In chosen 20th- and twenty-first-century texts, starting from Plath to Roth, Ahlberg reads modern narratives, really "transatlantic literature", because it imagines and navigates state-of-the-art digital areas. eventually, Ahlberg's argument empowers the reader to reimagine a destiny for narrative within the info Age.
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Additional info for Atlantic Afterlives in Contemporary Fiction: The Oceanic Imaginary in Literature since the Information Age
Greene’s The Quiet American is set in what was to become a major political and military watershed for America in the twentieth century. In writing the detective novel manqué that is The Quiet American, Greene foreshadows a world in which the trading of information becomes a way of grappling with questions of commitment, judgment, and belief. Faith in God cedes to trust in evidence and facts for the detective Vigot, a priest who has traded in his collar for a magnifying glass (139). For Vigot, and arguably Greene’s first readers, the appeal of detection lies in its perceived ability retrospectively to restore order to a world of chaos and confusion.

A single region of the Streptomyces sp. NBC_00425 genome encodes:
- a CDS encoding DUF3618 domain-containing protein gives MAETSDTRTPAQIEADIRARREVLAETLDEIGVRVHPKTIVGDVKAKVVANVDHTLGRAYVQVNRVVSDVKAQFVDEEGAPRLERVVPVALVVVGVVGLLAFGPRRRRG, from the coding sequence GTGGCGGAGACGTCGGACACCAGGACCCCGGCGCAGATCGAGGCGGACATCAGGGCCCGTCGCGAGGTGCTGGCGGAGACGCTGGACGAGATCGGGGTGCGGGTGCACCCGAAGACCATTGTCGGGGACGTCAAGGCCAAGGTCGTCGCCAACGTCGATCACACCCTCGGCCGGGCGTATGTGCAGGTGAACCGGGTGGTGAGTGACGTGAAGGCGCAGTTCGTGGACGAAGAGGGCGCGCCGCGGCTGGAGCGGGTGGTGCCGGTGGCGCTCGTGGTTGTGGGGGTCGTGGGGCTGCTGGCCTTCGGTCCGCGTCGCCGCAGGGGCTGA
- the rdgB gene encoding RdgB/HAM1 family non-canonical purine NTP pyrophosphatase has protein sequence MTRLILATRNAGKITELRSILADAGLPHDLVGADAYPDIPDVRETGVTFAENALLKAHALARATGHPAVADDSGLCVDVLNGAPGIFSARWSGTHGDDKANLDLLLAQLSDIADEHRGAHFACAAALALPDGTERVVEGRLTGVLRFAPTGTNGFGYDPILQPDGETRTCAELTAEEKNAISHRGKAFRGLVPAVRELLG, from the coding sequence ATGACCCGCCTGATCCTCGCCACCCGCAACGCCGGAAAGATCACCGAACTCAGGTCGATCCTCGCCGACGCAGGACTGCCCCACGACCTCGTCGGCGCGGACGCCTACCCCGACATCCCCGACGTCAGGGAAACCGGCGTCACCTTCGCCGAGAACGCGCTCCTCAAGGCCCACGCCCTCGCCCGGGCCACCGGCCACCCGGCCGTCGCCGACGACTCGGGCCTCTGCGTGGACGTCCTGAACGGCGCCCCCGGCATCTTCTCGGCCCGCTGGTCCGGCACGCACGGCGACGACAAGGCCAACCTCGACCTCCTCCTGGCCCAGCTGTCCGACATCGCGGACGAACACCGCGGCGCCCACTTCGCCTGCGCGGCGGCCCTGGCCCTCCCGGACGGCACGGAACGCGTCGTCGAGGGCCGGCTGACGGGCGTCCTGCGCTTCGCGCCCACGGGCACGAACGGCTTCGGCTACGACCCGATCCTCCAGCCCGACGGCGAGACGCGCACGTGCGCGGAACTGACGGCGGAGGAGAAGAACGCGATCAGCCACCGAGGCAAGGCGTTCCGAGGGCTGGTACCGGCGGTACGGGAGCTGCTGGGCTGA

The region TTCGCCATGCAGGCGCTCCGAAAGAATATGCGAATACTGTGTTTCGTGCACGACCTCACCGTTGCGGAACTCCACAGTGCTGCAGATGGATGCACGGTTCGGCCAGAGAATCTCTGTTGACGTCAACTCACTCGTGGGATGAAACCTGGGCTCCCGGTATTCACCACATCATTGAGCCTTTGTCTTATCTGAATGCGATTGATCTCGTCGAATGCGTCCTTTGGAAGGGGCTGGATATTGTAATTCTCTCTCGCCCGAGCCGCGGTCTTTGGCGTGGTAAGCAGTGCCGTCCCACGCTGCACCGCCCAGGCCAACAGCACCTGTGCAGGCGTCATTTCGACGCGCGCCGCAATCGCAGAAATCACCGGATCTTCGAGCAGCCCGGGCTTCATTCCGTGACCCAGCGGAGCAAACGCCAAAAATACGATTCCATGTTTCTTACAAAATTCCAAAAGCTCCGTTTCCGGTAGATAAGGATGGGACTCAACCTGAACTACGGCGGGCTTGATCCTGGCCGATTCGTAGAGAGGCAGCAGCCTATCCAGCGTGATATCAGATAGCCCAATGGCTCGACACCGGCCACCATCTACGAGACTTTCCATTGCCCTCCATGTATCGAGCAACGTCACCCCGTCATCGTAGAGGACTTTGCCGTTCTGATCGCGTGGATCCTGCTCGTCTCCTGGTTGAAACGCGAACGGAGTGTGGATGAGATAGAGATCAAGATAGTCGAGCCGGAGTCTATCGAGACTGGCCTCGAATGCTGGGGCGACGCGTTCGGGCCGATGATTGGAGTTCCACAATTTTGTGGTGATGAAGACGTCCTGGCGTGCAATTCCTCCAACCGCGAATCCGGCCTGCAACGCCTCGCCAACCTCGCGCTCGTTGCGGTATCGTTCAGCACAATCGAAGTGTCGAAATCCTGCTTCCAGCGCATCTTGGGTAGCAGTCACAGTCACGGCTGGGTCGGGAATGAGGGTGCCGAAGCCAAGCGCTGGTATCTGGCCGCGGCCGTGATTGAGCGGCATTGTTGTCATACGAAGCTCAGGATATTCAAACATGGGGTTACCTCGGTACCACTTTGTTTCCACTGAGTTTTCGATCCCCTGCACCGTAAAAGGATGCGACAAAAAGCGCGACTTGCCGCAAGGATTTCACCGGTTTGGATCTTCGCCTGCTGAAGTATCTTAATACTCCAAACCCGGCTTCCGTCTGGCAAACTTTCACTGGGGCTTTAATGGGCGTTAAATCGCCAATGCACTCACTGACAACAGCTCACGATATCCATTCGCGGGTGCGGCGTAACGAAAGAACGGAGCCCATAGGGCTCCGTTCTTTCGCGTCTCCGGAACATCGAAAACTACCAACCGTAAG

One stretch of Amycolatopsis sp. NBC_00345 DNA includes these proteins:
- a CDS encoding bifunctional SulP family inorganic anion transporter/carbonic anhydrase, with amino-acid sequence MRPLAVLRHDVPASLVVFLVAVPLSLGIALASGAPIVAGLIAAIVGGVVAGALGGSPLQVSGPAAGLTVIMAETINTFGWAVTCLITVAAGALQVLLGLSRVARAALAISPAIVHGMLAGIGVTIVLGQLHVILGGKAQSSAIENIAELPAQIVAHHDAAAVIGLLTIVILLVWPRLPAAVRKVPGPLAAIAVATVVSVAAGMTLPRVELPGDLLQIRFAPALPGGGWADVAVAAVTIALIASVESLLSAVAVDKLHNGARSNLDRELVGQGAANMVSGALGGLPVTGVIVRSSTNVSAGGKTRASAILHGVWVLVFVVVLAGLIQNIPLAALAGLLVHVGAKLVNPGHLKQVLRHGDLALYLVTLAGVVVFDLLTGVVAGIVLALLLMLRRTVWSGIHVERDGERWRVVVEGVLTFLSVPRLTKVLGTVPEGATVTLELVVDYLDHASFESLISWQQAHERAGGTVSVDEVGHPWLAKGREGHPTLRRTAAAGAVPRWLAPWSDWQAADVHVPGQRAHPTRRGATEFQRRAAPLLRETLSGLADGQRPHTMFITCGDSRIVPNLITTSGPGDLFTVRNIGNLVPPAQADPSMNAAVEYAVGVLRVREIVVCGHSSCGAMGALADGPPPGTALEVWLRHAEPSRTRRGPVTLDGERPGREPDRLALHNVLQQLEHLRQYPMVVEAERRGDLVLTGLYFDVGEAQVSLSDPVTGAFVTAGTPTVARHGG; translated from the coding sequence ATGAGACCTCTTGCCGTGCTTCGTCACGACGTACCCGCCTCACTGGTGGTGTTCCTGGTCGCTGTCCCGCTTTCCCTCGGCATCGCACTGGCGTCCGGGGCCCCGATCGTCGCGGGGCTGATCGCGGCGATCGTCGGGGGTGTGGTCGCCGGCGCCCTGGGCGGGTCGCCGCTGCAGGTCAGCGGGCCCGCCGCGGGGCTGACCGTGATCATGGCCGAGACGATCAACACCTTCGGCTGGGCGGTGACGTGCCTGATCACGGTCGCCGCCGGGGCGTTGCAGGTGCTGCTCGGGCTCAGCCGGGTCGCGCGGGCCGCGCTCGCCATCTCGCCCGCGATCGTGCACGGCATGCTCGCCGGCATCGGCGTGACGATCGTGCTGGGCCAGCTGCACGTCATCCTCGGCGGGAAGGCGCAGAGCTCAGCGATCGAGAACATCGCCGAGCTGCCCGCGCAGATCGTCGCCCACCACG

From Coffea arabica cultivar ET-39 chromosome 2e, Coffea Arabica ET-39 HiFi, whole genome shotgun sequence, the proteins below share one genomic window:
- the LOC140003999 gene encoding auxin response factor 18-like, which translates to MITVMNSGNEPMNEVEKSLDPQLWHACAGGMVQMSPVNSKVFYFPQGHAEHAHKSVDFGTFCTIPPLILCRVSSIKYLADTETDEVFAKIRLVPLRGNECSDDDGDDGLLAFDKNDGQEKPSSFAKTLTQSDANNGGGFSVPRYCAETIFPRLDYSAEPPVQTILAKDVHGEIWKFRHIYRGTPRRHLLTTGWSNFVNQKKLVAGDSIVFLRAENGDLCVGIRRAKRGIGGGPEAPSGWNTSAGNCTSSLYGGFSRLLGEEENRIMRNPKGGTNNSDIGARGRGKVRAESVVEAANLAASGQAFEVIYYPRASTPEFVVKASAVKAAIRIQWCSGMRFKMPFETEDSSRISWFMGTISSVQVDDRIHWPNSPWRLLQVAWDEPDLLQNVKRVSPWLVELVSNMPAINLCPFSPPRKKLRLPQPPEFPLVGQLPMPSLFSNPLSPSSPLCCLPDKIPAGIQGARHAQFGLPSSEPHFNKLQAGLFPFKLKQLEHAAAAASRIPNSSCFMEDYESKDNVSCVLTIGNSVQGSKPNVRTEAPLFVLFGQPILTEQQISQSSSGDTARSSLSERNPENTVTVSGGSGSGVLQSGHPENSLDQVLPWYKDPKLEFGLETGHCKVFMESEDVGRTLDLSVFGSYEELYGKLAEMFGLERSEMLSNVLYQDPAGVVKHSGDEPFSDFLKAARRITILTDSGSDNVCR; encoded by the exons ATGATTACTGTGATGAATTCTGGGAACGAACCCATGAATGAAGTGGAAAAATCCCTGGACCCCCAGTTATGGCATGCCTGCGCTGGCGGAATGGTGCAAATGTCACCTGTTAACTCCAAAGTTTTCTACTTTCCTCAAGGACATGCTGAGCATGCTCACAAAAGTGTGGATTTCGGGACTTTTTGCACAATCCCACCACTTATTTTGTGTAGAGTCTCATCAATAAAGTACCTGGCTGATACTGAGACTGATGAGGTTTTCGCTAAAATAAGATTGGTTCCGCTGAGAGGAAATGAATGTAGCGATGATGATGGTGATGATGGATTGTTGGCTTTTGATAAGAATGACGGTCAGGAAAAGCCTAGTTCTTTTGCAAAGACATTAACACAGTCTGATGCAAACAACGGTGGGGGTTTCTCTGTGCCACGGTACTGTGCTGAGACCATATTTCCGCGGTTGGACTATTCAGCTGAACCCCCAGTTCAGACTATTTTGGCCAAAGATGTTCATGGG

I had never in my career discovered the inexplicable. The Pope worked his prophecies with a pencil in a movable lid and the people believed. In any vision somewhere you could find the planchette. I had no visions or miracles in my repertoire of memory. (88) To admit to never having encountered the inexplicable is a symptom of either profound apathy or a studied blindness to the extraordinary and the romantic along the lines of another Greene hero, the indifferent Querry from A Burnt-out Case. All the same, The Quiet American resolves the anxieties of this malaise through its internal endorsement of a secular belief in discourse and intelligence.
The human race needs to survive and it’s the loyal man who dies first from anxiety or a bullet or overwork. If you have to earn a living, boy, and the price they make you pay is loyalty, be a double agent—and never let either of the two sides know your real name. (48) In a letter to V. S. Pritchett dated 1948, Greene explains “the importance of the virtue of disloyalty” (A Life in Letters, 154). “Loyalty,” he writes, “confines us to accepted opinions: loyalty forbids us to comprehend sympathetically our dissident fellows; but disloyalty encourages us to roam experimentally through any human mind: it gives to the novelist the extra dimension of sympathy” (155).